A splash of Icelandic charm
Cheek Mountain Thief - Live At Purcell Room, London

Mike Lindsay looks a bit nervous as he enters the stage of the Southbank Centre’s Purcell Room. It’s nowhere near sold out, which is a shame, but there are enough fans of the Tunng frontman to make a good vibe.

There is also a splash of Icelandic in the crowd, cheering on this new band built upon Lindsay’s time on the chilly island. It definitely makes for more than just an album – it’s a project, based on his time in the small town of Husavik, where he met a bunch of talented so ‘n’ sos in the pub, including “the third best drummer in Iceland” and his future wife.

Lindsay rambles sweetly about his new songs and it’s nice to get an insight into where they come from - ‘Spirit Fight’ about a giant question mark that appeared in melting snow on a mountain during Iceland’s period of 24-hour sunshine and, of course, ‘Cheek Mountain’ about the very mountains he saw every day during his two months out there.

There’s an unmistakable likeness to Tunng in CMT – the basic vocal melody, the balance between Lindsay’s voice and a female vocalist, the role here taken by violinist Lara Soley, the layering of voices, a few pips and fuzzes of “space guitar” and toy xylophone, and songs winding and climbing in and out of their own little sections. But this is not Tunng. It’s much folkier and it’s different enough to stand on its own glacier.

The songs are sweet, full of imagery, and the musicians on stage, including synth and trumpet, are excellent, especially drummer Gunni who plays with varying softness and sounds, as well as being an excellent devil/demon/drunk fisherman.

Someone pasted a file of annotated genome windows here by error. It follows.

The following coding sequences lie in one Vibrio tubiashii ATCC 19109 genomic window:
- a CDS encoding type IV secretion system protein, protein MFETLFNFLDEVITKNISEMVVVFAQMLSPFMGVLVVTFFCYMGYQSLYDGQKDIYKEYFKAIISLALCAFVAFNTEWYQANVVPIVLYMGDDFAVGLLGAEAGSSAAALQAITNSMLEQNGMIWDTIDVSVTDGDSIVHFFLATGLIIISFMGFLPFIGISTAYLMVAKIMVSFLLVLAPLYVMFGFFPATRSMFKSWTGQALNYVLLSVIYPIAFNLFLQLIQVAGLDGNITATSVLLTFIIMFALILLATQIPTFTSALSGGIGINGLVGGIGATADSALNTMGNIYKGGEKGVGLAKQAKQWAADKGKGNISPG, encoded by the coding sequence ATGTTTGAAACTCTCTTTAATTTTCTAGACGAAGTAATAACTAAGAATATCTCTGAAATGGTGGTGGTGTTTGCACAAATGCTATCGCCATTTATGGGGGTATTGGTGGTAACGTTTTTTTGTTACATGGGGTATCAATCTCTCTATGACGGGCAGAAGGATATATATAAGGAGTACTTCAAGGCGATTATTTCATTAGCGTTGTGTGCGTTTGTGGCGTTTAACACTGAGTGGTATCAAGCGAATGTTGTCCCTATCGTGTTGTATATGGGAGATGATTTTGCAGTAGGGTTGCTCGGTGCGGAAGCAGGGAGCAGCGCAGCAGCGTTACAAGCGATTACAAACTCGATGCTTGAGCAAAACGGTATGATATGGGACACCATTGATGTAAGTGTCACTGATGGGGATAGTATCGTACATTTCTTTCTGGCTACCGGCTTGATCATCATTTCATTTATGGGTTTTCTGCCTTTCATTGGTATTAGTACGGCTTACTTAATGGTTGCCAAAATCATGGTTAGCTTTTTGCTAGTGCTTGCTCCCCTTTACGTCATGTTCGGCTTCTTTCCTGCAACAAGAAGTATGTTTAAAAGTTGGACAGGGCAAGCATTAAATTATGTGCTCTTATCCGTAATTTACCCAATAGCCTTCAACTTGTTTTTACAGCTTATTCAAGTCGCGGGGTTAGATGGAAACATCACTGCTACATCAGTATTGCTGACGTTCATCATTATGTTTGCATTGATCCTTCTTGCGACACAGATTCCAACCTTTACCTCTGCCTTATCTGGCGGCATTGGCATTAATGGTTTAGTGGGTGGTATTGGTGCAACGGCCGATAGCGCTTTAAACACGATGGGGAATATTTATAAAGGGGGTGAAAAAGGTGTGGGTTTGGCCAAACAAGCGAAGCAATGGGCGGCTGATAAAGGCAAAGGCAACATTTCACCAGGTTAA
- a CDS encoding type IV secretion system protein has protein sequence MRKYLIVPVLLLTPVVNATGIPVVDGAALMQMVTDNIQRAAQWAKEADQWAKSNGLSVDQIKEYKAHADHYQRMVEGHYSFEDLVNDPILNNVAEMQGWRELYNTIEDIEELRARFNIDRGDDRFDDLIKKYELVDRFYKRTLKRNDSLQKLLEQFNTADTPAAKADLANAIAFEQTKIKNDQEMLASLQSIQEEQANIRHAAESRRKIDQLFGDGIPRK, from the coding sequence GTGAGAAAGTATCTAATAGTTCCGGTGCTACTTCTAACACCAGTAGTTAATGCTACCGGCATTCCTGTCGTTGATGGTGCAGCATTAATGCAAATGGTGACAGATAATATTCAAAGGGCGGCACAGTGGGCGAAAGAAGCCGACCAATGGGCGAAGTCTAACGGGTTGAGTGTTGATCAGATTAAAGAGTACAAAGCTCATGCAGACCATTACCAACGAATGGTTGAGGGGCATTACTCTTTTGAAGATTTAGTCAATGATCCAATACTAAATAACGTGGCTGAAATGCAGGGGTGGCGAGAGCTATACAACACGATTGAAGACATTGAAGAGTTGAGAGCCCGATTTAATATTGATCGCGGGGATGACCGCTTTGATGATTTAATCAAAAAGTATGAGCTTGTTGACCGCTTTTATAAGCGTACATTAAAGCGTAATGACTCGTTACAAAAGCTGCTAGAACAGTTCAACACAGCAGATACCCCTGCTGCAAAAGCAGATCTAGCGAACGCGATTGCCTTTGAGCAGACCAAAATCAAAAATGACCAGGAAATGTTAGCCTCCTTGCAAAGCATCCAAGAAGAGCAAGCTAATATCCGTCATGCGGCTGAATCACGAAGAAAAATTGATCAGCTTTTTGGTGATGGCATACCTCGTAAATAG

It’s the more eclectic than folky songs that stand out live, even though a rendition of a traditional Icelandic folk song is beyond beauty. ‘Strain’, with its trumpet opener and dual of vocals between the double tracking of the men in the group and Soley, is probably the Tunng-iest played tonight, but it’s jolly and wonderfully clattery. ‘Darkness’ softly sways to its sweet melody before crashes of drums spark up the end and ‘There’s a Line’ ends the night with its repetitive chorus and thud of percussion. It’s just lovely. ‘Wake Him’ may be the only song not to impress so much, but that may be my personal issue with the chorus resembling Deacon Blue!

The best bit of the night is seeing and hearing the crowd coming round to Lindsay’s new(ish) sound and the melting of his Icelandic heart all over the stage. By the end, he’s jumping round to whoops and squeals of enjoyment, which ends in a much deserved standing ovation and toasty acceptance of his new-found Icelandic loves.

Words by Gemma Hampson
Photo by Richard Gray

Click here for a photo gallery of the gig.

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